Slota C, Shi A, Chen G, Bevans M, Weng NP. Norepinephrine preferentially modulates memory CD8 T cell function inducing inflammatory cytokine production and reducing proliferation in response to activation. Brain Behav Immun. 2015 May;46:168-79.

BACKGROUND: Norepinephrine (NE) is one of the primary catecholamines of the sympathetic nervous system released during a stress response and plays an important role in modulating immune function. NE binds to the adrenergic receptors on immune cells, including T cells, resulting in either suppressed or enhanced function depending on the type of cell, activation status of the cell, duration of NE exposure and concentration of NE. Here, we aim to analyze the effects of NE on the functionality of naive (Tn), central memory (Tcm) and effector memory (Tem) CD8 T cells.

We isolated CD8 T cell subsets from healthy human adults and treated cells in vitro with NE (1 × 10−6 M) for 16 h; we then stimulated NE treated and untreated CD8 T cell subsets with antibodies for CD3 and CD28 for 24 and 72 h. We assessed the level of beta-2 adrenergic receptor (ADRB2) expression in these cells as well as global gene expression changes in NE treated Tcm cells by microarray analysis. Altered expressed genes after NE treatment were identified and further confirmed by RT-qPCR, and by ELISA for protein changes. We further determined whether the observed NE effects on memory CD8 T cells are mediated by ADRB2 using specific adrenergic receptor agonist and antagonists. Finally, we examined the levels of mRNA and protein of the NE-induced genes in healthy adults with high serum levels of NE (>150 pg/mL) compared to low levels (<150 pg/mL).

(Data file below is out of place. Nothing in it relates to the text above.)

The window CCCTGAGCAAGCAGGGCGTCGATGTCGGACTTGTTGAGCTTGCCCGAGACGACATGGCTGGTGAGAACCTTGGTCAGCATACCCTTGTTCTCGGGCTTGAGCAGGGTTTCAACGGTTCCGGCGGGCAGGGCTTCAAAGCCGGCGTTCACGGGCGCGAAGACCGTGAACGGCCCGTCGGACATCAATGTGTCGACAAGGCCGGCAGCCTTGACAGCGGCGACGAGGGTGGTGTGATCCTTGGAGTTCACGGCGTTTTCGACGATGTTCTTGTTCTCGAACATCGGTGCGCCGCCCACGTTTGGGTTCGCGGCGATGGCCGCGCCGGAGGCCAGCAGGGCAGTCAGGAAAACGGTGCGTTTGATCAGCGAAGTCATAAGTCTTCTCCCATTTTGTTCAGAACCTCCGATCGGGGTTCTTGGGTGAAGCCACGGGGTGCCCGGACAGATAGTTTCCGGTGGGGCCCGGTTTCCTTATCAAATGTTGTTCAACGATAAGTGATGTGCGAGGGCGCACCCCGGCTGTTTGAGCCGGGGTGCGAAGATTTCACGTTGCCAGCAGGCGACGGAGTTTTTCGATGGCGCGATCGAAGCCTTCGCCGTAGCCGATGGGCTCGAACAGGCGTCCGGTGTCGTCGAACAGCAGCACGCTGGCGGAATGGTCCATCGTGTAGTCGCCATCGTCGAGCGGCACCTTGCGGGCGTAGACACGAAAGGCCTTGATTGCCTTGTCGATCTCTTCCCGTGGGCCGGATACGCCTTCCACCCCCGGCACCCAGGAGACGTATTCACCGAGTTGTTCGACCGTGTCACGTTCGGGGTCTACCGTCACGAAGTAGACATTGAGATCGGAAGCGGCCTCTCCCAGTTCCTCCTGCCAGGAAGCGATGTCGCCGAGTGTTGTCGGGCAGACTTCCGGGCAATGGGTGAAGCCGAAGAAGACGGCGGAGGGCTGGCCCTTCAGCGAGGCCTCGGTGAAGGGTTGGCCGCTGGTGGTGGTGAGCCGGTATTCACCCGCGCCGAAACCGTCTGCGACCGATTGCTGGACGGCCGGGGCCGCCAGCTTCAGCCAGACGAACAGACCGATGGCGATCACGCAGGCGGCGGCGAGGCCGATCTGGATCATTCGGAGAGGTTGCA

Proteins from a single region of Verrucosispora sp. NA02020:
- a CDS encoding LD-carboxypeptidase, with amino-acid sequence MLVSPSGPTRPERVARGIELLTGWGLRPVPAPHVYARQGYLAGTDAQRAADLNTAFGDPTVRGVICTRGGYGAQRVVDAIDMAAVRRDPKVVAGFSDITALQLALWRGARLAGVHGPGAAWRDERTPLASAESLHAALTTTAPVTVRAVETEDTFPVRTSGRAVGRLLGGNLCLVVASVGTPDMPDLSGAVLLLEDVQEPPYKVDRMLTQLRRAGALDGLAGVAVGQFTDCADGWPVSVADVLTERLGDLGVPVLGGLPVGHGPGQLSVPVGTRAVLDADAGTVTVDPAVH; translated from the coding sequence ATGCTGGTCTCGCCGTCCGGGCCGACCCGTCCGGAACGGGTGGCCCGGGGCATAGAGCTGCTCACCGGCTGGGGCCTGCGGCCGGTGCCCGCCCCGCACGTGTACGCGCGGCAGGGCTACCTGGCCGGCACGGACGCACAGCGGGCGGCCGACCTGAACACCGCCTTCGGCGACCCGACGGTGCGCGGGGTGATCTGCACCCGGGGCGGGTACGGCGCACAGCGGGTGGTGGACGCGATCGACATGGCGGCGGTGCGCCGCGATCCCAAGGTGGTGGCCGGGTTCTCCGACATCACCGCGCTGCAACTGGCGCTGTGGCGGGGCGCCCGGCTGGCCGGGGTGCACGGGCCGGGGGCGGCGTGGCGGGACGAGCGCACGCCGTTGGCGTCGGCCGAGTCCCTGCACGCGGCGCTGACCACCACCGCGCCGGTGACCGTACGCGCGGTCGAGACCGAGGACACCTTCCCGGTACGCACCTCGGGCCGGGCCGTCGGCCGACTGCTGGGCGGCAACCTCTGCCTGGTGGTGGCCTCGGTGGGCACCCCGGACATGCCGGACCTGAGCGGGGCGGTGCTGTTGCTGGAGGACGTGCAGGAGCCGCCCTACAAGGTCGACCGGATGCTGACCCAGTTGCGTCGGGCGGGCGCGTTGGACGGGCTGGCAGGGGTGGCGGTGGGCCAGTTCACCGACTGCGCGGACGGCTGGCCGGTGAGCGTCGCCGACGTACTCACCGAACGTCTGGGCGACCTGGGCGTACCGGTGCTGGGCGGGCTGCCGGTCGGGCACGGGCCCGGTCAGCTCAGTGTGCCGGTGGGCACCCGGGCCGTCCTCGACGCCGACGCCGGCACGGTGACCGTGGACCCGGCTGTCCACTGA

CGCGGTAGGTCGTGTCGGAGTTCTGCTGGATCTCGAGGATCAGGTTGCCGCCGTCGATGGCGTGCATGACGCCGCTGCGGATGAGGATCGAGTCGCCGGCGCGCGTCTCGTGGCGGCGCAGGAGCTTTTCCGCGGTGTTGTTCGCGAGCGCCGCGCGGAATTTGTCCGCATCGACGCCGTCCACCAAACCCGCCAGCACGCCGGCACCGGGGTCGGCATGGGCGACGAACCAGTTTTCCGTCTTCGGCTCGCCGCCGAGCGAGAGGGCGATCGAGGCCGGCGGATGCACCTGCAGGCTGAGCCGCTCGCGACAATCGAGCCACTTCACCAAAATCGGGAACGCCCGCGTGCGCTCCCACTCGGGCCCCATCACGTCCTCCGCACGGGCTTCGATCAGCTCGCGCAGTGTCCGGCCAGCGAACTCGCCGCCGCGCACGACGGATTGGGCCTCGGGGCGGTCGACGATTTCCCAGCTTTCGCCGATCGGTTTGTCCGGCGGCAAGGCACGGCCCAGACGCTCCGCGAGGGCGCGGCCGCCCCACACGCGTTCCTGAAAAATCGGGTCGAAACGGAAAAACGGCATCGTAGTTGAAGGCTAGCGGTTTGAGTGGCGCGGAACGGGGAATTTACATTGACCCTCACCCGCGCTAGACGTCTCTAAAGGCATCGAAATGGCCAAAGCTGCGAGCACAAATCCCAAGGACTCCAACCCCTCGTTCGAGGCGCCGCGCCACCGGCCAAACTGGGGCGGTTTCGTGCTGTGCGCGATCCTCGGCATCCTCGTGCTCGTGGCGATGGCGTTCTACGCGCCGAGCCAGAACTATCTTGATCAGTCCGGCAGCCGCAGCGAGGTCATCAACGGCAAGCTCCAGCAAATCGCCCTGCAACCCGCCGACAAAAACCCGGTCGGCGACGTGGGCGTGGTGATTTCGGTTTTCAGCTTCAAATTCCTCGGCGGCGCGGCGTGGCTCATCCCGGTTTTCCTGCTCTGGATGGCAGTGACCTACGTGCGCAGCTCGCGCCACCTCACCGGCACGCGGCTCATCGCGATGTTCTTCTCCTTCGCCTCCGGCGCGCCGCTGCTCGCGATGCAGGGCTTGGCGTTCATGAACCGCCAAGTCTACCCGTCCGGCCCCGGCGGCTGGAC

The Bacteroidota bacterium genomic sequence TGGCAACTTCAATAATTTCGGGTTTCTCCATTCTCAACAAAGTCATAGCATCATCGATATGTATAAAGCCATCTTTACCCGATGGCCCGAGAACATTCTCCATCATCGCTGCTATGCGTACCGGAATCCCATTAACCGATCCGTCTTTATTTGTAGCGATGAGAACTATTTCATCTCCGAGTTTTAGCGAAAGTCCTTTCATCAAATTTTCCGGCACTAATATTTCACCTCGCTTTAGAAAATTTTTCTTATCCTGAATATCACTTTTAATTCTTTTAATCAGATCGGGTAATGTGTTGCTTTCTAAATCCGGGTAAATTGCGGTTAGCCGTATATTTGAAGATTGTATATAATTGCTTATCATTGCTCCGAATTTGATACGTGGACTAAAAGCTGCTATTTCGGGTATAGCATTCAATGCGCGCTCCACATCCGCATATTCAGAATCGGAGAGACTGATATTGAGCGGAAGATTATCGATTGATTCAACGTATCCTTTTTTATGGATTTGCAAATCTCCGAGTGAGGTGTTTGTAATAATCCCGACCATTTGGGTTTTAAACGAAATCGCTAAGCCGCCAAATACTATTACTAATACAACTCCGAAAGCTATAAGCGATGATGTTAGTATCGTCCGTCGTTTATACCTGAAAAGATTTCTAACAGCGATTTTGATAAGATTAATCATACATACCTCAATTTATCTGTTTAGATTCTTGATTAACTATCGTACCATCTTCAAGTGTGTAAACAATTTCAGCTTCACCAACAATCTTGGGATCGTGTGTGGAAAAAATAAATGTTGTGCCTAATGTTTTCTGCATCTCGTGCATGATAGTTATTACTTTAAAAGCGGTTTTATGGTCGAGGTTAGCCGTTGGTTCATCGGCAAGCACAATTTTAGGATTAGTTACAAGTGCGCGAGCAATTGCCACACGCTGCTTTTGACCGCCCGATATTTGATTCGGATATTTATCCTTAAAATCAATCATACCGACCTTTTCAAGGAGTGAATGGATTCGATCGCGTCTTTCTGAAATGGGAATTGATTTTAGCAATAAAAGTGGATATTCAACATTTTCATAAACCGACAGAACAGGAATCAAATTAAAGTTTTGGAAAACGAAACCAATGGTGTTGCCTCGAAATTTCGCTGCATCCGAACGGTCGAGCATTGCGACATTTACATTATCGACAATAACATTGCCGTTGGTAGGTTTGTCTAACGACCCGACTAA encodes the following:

We found that memory (Tcm and Tem) CD8 T cells expressed a significantly higher level of ADRB2 compared to naïve cells. Consequently, memory CD8 T cells were significantly more sensitive than naive cells to NE induced changes in gene expressions in vitro. Global gene expression analysis revealed that NE induced an elevated expression of inflammatory cytokines and chemokines in resting and activated memory CD8 T cells in addition to a reduced expression of growth-related cytokines. The effects of NE on memory CD8 T cells were primarily mediated by ADRB2 as confirmed by the adrenergic receptor agonist and antagonist assays. Finally, individuals with high serum levels of NE had similar elevated gene expressions observed in vitro compared to the low NE group.

CONCLUSIONS: Our results demonstrate that NE preferentially modulates the functions of memory CD8 T cells by inducing inflammatory cytokine production and reducing activation-induced memory CD8 T cell expansion.

Share on: